Review of Rationalism in Politics by Michael Oakeshott

This summer I read what is now one of my favorite books, Rationalism in Politics, by Michael Oakeshott.  One of the premier conservative thinkers of the 20th century, his work is criminally underrated.

Rationalism in Politics is a collection of essays.  The best are in the beginning.  He makes arguments similar to Hayek in Law Legislation and Liberty: Rules and Order, attacking rationalism, the belief in the use of reason to re-organize society.  Instead, we should be aware of the limits of our knowledge, and not be too presumptuous in our ability to use reason to re-shape society.

Perhaps the best analogy to understand Oakeshott’s thought is to compare it to the Austrian idea of the market process.  Austrians dislike the economic focus on equilibrium, instead arguing that the market is a process by which knowledge is learned and society is organized.  Oakeshott makes similar points with regards to politics.  Rather than decry the messy reality, he embraces it.  People acting on imperfect and wrong information is inevitable in the political process.  It is only through such interactions does politics come to resemble the order that it does.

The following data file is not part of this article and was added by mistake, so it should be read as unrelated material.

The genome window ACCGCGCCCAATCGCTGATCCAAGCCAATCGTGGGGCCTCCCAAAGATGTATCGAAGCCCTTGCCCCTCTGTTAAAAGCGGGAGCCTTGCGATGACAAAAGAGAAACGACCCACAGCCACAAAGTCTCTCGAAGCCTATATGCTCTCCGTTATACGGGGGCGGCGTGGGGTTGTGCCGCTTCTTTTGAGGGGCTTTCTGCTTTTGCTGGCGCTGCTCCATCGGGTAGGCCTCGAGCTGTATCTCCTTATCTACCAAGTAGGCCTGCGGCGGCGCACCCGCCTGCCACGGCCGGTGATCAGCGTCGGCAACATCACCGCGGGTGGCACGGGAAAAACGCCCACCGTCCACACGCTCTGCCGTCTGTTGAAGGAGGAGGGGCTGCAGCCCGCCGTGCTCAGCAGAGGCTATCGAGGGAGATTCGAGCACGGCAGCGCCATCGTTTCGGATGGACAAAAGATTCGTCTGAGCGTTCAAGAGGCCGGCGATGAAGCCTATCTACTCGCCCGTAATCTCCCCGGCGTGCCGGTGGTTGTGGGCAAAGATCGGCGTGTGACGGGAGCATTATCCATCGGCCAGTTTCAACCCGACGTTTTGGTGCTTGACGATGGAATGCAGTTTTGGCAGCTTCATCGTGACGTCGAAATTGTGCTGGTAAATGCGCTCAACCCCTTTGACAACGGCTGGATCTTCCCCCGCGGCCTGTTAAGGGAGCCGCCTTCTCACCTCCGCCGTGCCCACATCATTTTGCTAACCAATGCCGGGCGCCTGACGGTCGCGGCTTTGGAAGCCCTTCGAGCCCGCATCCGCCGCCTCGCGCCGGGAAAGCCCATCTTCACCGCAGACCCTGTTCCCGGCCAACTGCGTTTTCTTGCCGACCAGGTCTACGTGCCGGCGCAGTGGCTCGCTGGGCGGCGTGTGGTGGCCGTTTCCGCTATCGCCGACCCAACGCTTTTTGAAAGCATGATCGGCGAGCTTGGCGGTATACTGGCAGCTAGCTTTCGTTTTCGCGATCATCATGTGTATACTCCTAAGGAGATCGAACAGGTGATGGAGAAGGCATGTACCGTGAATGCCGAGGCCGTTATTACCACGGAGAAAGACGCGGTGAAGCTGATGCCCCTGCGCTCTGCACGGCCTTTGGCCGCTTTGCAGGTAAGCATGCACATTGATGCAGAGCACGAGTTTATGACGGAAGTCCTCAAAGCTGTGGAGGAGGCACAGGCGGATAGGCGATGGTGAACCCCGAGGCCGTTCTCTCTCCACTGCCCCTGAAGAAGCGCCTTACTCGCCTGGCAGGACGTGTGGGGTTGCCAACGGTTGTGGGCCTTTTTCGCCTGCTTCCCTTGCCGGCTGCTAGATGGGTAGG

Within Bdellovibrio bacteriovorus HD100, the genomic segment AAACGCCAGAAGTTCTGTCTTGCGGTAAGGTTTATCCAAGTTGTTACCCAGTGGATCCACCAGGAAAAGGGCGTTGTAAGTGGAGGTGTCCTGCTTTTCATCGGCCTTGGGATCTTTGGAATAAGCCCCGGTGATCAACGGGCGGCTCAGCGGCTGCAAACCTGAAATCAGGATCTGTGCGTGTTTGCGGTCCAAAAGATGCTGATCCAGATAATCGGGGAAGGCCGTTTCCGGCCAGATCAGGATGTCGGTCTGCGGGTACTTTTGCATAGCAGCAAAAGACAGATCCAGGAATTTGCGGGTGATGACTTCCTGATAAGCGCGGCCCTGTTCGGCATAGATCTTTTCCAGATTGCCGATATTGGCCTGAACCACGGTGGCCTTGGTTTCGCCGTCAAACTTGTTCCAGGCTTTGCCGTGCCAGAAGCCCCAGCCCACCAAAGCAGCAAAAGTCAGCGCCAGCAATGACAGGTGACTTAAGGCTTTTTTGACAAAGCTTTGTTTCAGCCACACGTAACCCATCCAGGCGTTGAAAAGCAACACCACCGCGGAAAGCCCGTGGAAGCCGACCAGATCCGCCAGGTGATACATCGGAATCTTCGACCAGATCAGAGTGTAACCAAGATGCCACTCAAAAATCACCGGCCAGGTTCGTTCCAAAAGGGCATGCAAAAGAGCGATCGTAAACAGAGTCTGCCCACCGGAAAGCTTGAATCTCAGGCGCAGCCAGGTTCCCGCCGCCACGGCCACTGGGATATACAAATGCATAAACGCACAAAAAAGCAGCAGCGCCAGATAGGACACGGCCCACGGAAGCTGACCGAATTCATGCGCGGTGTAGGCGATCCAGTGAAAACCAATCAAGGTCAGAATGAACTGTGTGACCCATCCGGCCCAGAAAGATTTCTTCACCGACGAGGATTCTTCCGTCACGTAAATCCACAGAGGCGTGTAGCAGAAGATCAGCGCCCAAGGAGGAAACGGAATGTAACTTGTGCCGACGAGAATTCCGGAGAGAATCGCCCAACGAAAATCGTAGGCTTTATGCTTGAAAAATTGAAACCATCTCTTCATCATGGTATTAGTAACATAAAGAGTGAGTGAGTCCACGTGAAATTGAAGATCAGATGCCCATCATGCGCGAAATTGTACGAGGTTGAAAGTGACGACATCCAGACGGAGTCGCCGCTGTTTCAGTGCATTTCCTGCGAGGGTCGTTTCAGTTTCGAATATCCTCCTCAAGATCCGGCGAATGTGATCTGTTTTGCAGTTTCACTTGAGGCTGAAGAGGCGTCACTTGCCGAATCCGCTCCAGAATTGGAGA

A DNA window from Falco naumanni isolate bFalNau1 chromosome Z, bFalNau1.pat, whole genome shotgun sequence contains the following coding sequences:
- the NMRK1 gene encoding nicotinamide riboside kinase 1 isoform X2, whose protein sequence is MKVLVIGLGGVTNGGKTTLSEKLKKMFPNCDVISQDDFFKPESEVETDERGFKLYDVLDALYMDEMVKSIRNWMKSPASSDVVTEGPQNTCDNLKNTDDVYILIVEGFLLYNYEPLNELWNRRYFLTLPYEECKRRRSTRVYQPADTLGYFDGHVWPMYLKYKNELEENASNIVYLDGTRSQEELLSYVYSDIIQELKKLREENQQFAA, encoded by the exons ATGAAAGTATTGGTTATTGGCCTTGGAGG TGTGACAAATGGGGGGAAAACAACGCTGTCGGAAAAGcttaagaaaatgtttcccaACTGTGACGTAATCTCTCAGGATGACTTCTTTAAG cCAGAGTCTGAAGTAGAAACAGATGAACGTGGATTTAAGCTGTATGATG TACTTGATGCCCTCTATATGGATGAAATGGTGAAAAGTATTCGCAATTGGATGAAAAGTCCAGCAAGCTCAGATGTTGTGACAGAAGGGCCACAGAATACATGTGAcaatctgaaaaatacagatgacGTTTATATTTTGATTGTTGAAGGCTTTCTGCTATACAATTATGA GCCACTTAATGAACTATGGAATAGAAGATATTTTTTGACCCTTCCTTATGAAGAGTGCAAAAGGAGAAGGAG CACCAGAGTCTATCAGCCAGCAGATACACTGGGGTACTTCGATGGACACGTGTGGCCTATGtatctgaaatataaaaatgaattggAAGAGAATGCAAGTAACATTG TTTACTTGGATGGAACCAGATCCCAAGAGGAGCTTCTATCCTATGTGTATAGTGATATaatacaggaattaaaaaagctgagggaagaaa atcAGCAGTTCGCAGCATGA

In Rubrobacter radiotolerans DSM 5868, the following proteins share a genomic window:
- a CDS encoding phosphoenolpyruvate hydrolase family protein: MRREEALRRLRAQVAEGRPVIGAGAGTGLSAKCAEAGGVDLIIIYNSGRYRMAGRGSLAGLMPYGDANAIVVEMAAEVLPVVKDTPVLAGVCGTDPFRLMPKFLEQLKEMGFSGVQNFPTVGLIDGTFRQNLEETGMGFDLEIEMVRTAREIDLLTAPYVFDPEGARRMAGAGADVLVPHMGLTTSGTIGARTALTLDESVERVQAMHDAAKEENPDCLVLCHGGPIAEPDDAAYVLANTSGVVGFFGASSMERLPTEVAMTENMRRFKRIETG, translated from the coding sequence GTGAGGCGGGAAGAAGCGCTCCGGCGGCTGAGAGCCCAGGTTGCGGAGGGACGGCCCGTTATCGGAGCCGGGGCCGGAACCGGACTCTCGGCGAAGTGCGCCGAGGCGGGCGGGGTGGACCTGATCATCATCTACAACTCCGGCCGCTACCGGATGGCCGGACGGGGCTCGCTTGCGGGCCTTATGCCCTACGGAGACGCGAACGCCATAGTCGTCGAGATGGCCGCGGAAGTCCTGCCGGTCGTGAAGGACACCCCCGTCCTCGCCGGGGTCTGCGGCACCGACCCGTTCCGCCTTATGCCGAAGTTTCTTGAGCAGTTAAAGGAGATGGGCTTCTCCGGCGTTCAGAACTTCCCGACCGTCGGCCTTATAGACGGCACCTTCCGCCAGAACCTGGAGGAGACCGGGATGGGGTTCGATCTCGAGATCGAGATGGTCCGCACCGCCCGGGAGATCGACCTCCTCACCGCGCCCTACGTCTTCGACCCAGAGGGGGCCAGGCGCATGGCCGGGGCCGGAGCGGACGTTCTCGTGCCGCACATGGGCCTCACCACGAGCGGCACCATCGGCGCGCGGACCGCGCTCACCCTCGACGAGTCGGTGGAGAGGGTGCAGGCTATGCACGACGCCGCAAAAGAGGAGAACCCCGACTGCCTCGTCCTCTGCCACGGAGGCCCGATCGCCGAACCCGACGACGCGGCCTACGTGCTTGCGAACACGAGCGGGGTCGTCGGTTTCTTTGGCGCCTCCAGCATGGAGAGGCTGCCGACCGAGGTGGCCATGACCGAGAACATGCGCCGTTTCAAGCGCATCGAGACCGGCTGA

I highly recommend Rationalism in Politics to anyone interested in politics or economics.


  1. I read it through and there was a lot after the first part that I didn’t really absorb. Since then I’ve repeatedly found that going back and rereading a specific essay on its own will clarify some idea I’m struggling with, or some debate I’ve been engaged in.

    I think folk like us take to Oakeshott easily because we can see the big overlap with the Austrian school, especially on knowledge and norms. But Oakeshott comes from a very different background, which is what made his treatment of Hobbes, for instance, kind of opaque to me the first time I read it through.

    If you’re feeling enthusiastic enough about Oakeshott I would recommend this companion:

    Liked by 1 person

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